Venture capitalist and entrepreneur Mark Suster once shared an awesome pearl of business wisdom (via Kellblog): In a strong wind, even turkeys can fly – in his blog post of the same name.
This insight came from Mark Suster’s colleague Ameet Shah, a co-worker at Andersen Consulting in the late 90’s. Andersen Consulting was the largest independent consulting firm at the time, but amid scores of existing competitors and newly-funded Internet consulting startups…
…the market seemed crowded and our leadership position that had been built over many years seemed to not matter any more…[But] Ameet said to me, “Ah, I’ve seen this many times before. See, Mark, in a booming market you can never tell the winners from the losers. In a booming market buyers aren’t very discerning and companies that have weaknesses can mask them…Andersen Consulting always gains market share in down markets. That’s where the companies who are [only] good at marketing tend to crumble…Don’t worry, we’ll be fine, just wait for the next downturn.” That had never occurred to me. In other words, in a strong market, even turkeys can fly. (emphasis added)
A company that works to “gain market share in down markets” and seizes “the next downturn” as an opportunity is most certainly the opposite of a “flying turkey” business. I’d call it a “crow” business, referencing the amazing adaptability and intelligence of crows, as I have blogged previously.
I also suggest reading Jeffrey Fox’s book, How to be a Fierce Competitor: What Winning Companies and Great Managers Do in Tough Times – a great user’s guide on how to become a “crow” business.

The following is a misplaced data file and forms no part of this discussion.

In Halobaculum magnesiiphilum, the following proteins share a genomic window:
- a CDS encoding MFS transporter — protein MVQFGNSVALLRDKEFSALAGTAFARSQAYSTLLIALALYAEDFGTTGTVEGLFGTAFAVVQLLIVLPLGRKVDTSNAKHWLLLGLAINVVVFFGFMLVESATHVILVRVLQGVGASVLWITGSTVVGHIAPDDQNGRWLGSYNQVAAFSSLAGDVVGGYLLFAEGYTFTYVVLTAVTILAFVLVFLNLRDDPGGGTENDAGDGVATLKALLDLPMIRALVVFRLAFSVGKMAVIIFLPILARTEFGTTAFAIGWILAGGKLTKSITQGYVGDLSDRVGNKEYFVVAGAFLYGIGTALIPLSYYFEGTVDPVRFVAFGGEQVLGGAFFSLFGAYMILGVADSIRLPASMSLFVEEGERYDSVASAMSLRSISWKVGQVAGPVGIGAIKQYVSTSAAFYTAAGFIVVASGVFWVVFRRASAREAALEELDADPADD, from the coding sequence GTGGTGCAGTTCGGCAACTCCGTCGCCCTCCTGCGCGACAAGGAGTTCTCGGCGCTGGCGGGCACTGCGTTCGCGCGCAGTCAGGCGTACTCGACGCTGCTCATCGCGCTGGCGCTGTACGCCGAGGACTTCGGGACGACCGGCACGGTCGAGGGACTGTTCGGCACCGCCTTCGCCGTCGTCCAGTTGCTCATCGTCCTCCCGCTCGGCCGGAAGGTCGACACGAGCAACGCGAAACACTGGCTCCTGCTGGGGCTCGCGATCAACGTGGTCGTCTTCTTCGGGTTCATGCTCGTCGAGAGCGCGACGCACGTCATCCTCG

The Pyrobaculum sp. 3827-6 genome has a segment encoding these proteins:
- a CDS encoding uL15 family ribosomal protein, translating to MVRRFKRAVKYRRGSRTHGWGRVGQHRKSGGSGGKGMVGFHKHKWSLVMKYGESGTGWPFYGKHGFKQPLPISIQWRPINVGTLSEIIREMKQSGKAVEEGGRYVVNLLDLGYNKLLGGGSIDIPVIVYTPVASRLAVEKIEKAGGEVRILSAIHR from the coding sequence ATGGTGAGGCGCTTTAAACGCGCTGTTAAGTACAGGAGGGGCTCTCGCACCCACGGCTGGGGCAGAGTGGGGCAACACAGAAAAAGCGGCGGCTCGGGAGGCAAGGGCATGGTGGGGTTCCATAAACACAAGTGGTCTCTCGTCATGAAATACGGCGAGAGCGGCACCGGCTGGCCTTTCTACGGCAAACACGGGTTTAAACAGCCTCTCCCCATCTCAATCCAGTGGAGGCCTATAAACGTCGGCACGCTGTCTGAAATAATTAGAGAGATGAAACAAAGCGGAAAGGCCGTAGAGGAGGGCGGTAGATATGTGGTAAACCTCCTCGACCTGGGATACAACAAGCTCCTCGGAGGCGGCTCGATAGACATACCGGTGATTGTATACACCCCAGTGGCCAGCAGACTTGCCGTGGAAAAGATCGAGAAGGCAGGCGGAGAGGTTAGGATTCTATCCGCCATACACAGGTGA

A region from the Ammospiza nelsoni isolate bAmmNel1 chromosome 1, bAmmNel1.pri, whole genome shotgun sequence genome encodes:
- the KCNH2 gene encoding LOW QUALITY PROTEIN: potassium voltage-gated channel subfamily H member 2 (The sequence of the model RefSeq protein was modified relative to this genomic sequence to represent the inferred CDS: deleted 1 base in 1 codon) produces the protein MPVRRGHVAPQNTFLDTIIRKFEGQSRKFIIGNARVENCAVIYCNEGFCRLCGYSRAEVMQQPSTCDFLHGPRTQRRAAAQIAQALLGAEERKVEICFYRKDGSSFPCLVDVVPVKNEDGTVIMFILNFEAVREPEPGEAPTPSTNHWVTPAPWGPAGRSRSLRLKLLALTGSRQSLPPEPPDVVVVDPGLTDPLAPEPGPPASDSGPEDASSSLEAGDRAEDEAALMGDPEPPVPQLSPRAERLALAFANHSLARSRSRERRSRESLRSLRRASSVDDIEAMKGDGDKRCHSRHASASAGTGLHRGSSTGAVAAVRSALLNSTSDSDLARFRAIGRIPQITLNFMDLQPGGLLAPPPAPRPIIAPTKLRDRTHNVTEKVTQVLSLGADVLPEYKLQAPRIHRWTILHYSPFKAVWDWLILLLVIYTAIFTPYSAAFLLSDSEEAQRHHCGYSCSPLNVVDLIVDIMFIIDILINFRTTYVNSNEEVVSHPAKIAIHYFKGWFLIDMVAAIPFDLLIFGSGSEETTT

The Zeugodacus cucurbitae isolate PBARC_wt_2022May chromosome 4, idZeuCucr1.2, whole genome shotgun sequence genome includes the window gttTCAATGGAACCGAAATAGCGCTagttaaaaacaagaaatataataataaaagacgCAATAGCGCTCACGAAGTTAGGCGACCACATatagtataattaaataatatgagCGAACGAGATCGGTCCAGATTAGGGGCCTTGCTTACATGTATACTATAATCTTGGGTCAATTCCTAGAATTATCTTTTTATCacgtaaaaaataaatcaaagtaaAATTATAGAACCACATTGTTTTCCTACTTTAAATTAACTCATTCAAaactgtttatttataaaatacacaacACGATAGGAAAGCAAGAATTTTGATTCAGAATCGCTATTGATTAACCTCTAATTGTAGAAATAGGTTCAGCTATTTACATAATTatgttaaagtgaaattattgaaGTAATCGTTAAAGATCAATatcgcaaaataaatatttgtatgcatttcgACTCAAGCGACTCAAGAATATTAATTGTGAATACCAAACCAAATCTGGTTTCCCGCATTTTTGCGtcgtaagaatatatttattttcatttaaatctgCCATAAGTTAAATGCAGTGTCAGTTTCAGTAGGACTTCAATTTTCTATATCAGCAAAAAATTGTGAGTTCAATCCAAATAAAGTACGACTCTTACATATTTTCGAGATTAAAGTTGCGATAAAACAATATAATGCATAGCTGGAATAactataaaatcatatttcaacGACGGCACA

Read on for a review of this great book along with more insights from Mark Suster’s great blog post.
Quick follow up: The photo taken by David Meerman Scott during his great Jan. 6 BPMA presentation (see next post) reminded me of a “Where’s Waldo?” picture, so congratulations to Dan McCarthy and Howie Lyhte who took me up on my challenge to find me in that photo. Since they both dropped me an email quite quickly (with my correct location), I declared them both winners.
For those of you playing at home, I am a couple of rows in front of the post holding my book with a thumbs-up.
Dan and Howie will receive David Meerman Scott’s new book we’re all holding up in the photo, Real-Time Marketing & PR, plus a great bonus book I will be reviewing here soon: How to be a Fierce Competitor by Jeffrey Fox. Enjoy, guys!
The good old “800 pound gorilla” metaphor came up in recent conversation, reminding me of a clever article I read a few years ago on the subject of animal metaphors, which are all too common in business-speak.
This company or that company is the “800 pound gorilla.” Another company might say it “strives to be an eagle in its industry.” And infamous ex-Sunbeam CEO “Chainsaw” Al Dunlap, who fired scores of workers with raw impunity, was partial to the mighty lion, adorning his office with a huge lion image, in honor of its predatory, eat-or-be-eaten carnivorousness.
I say, forget all of those animal metaphors. Instead, companies should strive to be the crow of their industry.